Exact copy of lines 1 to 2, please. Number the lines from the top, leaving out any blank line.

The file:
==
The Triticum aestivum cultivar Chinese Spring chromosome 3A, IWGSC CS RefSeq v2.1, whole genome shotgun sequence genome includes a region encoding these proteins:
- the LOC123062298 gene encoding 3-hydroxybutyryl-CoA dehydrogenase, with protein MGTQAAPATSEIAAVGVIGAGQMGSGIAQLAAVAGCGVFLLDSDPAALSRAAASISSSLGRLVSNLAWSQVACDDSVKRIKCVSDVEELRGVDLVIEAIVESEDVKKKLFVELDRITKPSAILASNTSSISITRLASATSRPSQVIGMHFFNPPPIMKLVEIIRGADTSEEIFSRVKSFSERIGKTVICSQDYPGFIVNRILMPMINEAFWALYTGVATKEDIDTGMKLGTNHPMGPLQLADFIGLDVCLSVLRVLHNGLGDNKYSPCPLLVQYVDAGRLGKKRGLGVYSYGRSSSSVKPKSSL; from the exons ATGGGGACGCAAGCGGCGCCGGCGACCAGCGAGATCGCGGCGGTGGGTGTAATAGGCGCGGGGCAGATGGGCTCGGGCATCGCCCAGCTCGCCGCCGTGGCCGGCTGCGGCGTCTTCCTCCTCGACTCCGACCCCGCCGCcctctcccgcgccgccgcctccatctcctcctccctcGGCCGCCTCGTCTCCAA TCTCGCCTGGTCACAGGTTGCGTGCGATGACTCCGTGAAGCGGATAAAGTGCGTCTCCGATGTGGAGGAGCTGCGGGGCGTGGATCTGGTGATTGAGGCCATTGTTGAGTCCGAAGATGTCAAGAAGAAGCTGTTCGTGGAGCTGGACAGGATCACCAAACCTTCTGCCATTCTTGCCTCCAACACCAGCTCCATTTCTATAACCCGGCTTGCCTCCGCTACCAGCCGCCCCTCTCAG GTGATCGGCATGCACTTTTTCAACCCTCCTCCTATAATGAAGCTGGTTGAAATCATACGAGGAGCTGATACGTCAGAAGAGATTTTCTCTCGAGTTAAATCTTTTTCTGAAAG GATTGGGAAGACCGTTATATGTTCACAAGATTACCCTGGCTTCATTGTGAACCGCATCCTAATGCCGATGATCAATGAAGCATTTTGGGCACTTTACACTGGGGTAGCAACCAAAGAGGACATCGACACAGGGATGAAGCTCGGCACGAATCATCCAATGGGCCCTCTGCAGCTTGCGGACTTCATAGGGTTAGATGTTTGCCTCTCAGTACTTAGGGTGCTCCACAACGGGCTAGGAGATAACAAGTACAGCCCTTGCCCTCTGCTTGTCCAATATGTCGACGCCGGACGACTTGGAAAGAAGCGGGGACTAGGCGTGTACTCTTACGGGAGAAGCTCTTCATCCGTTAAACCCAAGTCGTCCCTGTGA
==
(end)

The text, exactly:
The Triticum aestivum cultivar Chinese Spring chromosome 3A, IWGSC CS RefSeq v2.1, whole genome shotgun sequence genome includes a region encoding these proteins:
- the LOC123062298 gene encoding 3-hydroxybutyryl-CoA dehydrogenase, with protein MGTQAAPATSEIAAVGVIGAGQMGSGIAQLAAVAGCGVFLLDSDPAALSRAAASISSSLGRLVSNLAWSQVACDDSVKRIKCVSDVEELRGVDLVIEAIVESEDVKKKLFVELDRITKPSAILASNTSSISITRLASATSRPSQVIGMHFFNPPPIMKLVEIIRGADTSEEIFSRVKSFSERIGKTVICSQDYPGFIVNRILMPMINEAFWALYTGVATKEDIDTGMKLGTNHPMGPLQLADFIGLDVCLSVLRVLHNGLGDNKYSPCPLLVQYVDAGRLGKKRGLGVYSYGRSSSSVKPKSSL; from the exons ATGGGGACGCAAGCGGCGCCGGCGACCAGCGAGATCGCGGCGGTGGGTGTAATAGGCGCGGGGCAGATGGGCTCGGGCATCGCCCAGCTCGCCGCCGTGGCCGGCTGCGGCGTCTTCCTCCTCGACTCCGACCCCGCCGCcctctcccgcgccgccgcctccatctcctcctccctcGGCCGCCTCGTCTCCAA TCTCGCCTGGTCACAGGTTGCGTGCGATGACTCCGTGAAGCGGATAAAGTGCGTCTCCGATGTGGAGGAGCTGCGGGGCGTGGATCTGGTGATTGAGGCCATTGTTGAGTCCGAAGATGTCAAGAAGAAGCTGTTCGTGGAGCTGGACAGGATCACCAAACCTTCTGCCATTCTTGCCTCCAACACCAGCTCCATTTCTATAACCCGGCTTGCCTCCGCTACCAGCCGCCCCTCTCAG GTGATCGGCATGCACTTTTTCAACCCTCCTCCTATAATGAAGCTGGTTGAAATCATACGAGGAGCTGATACGTCAGAAGAGATTTTCTCTCGAGTTAAATCTTTTTCTGAAAG GATTGGGAAGACCGTTATATGTTCACAAGATTACCCTGGCTTCATTGTGAACCGCATCCTAATGCCGATGATCAATGAAGCATTTTGGGCACTTTACACTGGGGTAGCAACCAAAGAGGACATCGACACAGGGATGAAGCTCGGCACGAATCATCCAATGGGCCCTCTGCAGCTTGCGGACTTCATAGGGTTAGATGTTTGCCTCTCAGTACTTAGGGTGCTCCACAACGGGCTAGGAGATAACAAGTACAGCCCTTGCCCTCTGCTTGTCCAATATGTCGACGCCGGACGACTTGGAAAGAAGCGGGGACTAGGCGTGTACTCTTACGGGAGAAGCTCTTCATCCGTTAAACCCAAGTCGTCCCTGTGA